Carterton District Council is excited to announce a further step towards improving coastline resilience against extreme weather and flooding, as we continue to tackle climate change impacts and boost recovery from the aftermath of Cyclones Hales and Gabrielle.
CDC has successfully secured a substantial $350,000 from the Local Government Flood Resilience Co-Investment Fund for our Flat Point Flood resilience project.
This funding injection will be channelled into enhancing flood resilience at Flat Point, the heart of Carterton District’s coastal community, consisting of 100 properties frequently affected by surface water flooding during heavy rainfall.
The innovative initiative will investigate the construction of a planted, earthen bund around Flat Point’s northern and western boundaries, redirecting surface water into the ocean.
Cyclone debris will be redeployed in building this protective bund, with planted native flora also playing a part in resisting the flooding.
Geoff Hamilton, Chief Executive of CDC, expressed his delight in receiving support for this vital project, emphasising its alignment with the Fund’s vision for climate change resilience.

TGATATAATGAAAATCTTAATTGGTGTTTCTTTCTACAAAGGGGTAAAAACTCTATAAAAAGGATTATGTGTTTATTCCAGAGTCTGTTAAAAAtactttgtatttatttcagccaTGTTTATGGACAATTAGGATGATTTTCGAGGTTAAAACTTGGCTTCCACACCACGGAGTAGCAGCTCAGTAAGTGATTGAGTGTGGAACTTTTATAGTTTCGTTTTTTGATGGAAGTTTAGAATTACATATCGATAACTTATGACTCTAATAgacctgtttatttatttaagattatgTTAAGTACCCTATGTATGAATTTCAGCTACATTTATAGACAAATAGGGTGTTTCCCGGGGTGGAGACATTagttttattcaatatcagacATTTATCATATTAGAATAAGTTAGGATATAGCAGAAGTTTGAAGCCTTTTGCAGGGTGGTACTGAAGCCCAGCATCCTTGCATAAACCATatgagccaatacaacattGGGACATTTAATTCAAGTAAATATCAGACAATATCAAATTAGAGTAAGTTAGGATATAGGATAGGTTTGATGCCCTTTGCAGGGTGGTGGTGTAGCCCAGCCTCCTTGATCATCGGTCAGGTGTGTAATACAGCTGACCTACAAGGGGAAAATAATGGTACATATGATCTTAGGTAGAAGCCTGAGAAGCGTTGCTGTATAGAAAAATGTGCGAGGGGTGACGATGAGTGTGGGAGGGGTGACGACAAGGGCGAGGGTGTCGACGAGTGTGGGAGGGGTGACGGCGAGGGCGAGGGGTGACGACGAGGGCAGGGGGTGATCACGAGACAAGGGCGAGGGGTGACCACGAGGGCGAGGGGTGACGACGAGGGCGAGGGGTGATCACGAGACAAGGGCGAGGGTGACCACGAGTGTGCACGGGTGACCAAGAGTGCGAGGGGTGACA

“We are confident the work aligns with the vision behind the fund to ensure that our people, places, and systems are resilient and able to adapt to the effects of unavoidable climate change,” Mr. Hamilton said.
“CDC remains committed to increasing resilience within our planning and for a more prepared future, and fostering such partnerships with central Government and other stakeholders supports our planning.
The Cyclone Recovery Unit, part of the Department of the Prime Minister and Cabinet [DPMC], administers the Local Government Flood Resilience Co-Investment Fund.
“We are grateful to the Unit and the DPMC for the award and look forward to working together to safeguard one of our most vulnerable communities,” Mr. Hamilton said.
CDC will join forces with Crown Infrastructure Partners [CIP] to plan and execute this project in the coming weeks and months.